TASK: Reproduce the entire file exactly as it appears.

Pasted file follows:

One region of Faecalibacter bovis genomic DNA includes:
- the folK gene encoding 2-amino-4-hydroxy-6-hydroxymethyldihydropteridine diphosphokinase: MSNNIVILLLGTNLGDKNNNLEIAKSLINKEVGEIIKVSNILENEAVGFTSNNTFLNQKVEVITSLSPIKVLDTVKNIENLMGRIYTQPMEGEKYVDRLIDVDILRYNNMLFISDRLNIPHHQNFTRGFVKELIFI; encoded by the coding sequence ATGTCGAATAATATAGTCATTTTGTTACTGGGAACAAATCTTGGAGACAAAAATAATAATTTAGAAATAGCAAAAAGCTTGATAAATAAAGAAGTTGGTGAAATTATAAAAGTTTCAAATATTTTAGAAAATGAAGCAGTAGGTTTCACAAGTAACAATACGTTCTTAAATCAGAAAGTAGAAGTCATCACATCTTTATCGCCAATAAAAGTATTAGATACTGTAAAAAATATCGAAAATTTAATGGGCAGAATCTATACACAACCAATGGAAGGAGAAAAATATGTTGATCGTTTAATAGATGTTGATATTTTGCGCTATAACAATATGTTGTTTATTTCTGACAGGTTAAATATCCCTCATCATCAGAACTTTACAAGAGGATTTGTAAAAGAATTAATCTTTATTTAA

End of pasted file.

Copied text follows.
One region of Faecalibacter bovis genomic DNA includes:
- the folK gene encoding 2-amino-4-hydroxy-6-hydroxymethyldihydropteridine diphosphokinase: MSNNIVILLLGTNLGDKNNNLEIAKSLINKEVGEIIKVSNILENEAVGFTSNNTFLNQKVEVITSLSPIKVLDTVKNIENLMGRIYTQPMEGEKYVDRLIDVDILRYNNMLFISDRLNIPHHQNFTRGFVKELIFI; encoded by the coding sequence ATGTCGAATAATATAGTCATTTTGTTACTGGGAACAAATCTTGGAGACAAAAATAATAATTTAGAAATAGCAAAAAGCTTGATAAATAAAGAAGTTGGTGAAATTATAAAAGTTTCAAATATTTTAGAAAATGAAGCAGTAGGTTTCACAAGTAACAATACGTTCTTAAATCAGAAAGTAGAAGTCATCACATCTTTATCGCCAATAAAAGTATTAGATACTGTAAAAAATATCGAAAATTTAATGGGCAGAATCTATACACAACCAATGGAAGGAGAAAAATATGTTGATCGTTTAATAGATGTTGATATTTTGCGCTATAACAATATGTTGTTTATTTCTGACAGGTTAAATATCCCTCATCATCAGAACTTTACAAGAGGATTTGTAAAAGAATTAATCTTTATTTAA